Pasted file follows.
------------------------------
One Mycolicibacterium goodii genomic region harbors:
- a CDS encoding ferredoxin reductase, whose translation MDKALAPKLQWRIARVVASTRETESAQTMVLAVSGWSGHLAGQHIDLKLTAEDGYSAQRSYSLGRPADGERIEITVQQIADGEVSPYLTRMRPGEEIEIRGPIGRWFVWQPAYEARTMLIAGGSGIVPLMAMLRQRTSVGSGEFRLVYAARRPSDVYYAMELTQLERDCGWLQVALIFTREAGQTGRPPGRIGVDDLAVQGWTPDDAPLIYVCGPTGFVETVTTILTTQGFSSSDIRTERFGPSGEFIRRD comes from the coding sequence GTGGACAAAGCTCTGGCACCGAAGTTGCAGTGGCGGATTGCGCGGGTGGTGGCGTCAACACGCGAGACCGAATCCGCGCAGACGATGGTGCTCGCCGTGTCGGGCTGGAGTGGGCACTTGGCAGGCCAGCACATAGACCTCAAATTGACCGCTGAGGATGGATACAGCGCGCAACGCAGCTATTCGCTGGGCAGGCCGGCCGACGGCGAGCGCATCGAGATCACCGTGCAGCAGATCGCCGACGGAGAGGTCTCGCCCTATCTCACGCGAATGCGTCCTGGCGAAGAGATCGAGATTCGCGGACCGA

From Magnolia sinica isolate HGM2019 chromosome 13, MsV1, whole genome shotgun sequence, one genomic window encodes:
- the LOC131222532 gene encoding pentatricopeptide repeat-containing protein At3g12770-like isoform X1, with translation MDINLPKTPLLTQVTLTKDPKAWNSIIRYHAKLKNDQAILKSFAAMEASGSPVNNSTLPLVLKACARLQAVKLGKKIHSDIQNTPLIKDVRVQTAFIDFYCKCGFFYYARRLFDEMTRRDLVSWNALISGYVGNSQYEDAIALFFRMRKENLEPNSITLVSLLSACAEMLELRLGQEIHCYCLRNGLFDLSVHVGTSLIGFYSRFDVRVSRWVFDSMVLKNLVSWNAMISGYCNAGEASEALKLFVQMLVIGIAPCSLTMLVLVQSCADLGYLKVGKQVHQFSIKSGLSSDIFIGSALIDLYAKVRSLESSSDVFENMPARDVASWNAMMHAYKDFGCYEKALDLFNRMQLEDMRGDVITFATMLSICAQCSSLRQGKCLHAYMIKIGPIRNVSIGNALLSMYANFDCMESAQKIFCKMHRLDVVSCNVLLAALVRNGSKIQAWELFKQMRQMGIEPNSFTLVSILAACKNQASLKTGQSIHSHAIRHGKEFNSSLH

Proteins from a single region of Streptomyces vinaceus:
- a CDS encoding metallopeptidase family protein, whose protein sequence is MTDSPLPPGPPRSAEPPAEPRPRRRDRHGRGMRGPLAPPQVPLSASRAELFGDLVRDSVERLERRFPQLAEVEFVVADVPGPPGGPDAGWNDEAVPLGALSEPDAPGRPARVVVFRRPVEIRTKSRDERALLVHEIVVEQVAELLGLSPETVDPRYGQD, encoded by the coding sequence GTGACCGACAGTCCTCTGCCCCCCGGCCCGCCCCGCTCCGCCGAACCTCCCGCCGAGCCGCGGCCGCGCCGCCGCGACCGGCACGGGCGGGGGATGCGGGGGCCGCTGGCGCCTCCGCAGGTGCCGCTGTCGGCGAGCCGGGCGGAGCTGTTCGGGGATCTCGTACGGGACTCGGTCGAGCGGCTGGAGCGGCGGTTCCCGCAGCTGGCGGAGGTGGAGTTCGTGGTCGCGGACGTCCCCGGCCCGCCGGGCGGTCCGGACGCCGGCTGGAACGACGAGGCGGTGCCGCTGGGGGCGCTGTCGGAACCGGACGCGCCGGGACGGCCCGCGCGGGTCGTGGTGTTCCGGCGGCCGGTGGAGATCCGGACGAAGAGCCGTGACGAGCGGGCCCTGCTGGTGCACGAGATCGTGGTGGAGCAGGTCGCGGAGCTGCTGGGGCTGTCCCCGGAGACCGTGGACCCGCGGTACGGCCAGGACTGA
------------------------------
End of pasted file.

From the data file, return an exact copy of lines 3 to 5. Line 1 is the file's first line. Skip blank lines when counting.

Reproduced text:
From Magnolia sinica isolate HGM2019 chromosome 13, MsV1, whole genome shotgun sequence, one genomic window encodes:
- the LOC131222532 gene encoding pentatricopeptide repeat-containing protein At3g12770-like isoform X1, with translation MDINLPKTPLLTQVTLTKDPKAWNSIIRYHAKLKNDQAILKSFAAMEASGSPVNNSTLPLVLKACARLQAVKLGKKIHSDIQNTPLIKDVRVQTAFIDFYCKCGFFYYARRLFDEMTRRDLVSWNALISGYVGNSQYEDAIALFFRMRKENLEPNSITLVSLLSACAEMLELRLGQEIHCYCLRNGLFDLSVHVGTSLIGFYSRFDVRVSRWVFDSMVLKNLVSWNAMISGYCNAGEASEALKLFVQMLVIGIAPCSLTMLVLVQSCADLGYLKVGKQVHQFSIKSGLSSDIFIGSALIDLYAKVRSLESSSDVFENMPARDVASWNAMMHAYKDFGCYEKALDLFNRMQLEDMRGDVITFATMLSICAQCSSLRQGKCLHAYMIKIGPIRNVSIGNALLSMYANFDCMESAQKIFCKMHRLDVVSCNVLLAALVRNGSKIQAWELFKQMRQMGIEPNSFTLVSILAACKNQASLKTGQSIHSHAIRHGKEFNSSLH

Proteins from a single region of Streptomyces vinaceus: